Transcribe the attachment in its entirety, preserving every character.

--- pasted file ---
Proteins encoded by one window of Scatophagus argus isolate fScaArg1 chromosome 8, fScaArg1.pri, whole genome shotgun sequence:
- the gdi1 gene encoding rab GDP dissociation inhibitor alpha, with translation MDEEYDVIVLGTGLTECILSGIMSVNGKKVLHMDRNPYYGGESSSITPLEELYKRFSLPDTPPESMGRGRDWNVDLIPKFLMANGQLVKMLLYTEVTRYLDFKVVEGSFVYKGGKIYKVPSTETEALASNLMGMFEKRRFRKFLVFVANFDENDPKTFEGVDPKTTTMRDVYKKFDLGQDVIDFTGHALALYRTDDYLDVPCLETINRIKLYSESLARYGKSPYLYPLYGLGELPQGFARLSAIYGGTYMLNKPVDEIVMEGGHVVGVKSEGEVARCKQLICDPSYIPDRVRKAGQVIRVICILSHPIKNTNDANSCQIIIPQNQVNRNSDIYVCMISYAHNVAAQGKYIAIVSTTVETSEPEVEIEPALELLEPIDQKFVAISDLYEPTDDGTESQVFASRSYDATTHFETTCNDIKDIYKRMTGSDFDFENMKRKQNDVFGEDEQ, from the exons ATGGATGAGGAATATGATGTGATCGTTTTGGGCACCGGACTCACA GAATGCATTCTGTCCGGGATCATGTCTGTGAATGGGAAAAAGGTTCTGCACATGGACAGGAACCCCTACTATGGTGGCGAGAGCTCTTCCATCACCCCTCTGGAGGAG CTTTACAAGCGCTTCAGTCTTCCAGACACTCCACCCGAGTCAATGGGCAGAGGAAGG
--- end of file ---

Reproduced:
Proteins encoded by one window of Scatophagus argus isolate fScaArg1 chromosome 8, fScaArg1.pri, whole genome shotgun sequence:
- the gdi1 gene encoding rab GDP dissociation inhibitor alpha, with translation MDEEYDVIVLGTGLTECILSGIMSVNGKKVLHMDRNPYYGGESSSITPLEELYKRFSLPDTPPESMGRGRDWNVDLIPKFLMANGQLVKMLLYTEVTRYLDFKVVEGSFVYKGGKIYKVPSTETEALASNLMGMFEKRRFRKFLVFVANFDENDPKTFEGVDPKTTTMRDVYKKFDLGQDVIDFTGHALALYRTDDYLDVPCLETINRIKLYSESLARYGKSPYLYPLYGLGELPQGFARLSAIYGGTYMLNKPVDEIVMEGGHVVGVKSEGEVARCKQLICDPSYIPDRVRKAGQVIRVICILSHPIKNTNDANSCQIIIPQNQVNRNSDIYVCMISYAHNVAAQGKYIAIVSTTVETSEPEVEIEPALELLEPIDQKFVAISDLYEPTDDGTESQVFASRSYDATTHFETTCNDIKDIYKRMTGSDFDFENMKRKQNDVFGEDEQ, from the exons ATGGATGAGGAATATGATGTGATCGTTTTGGGCACCGGACTCACA GAATGCATTCTGTCCGGGATCATGTCTGTGAATGGGAAAAAGGTTCTGCACATGGACAGGAACCCCTACTATGGTGGCGAGAGCTCTTCCATCACCCCTCTGGAGGAG CTTTACAAGCGCTTCAGTCTTCCAGACACTCCACCCGAGTCAATGGGCAGAGGAAGG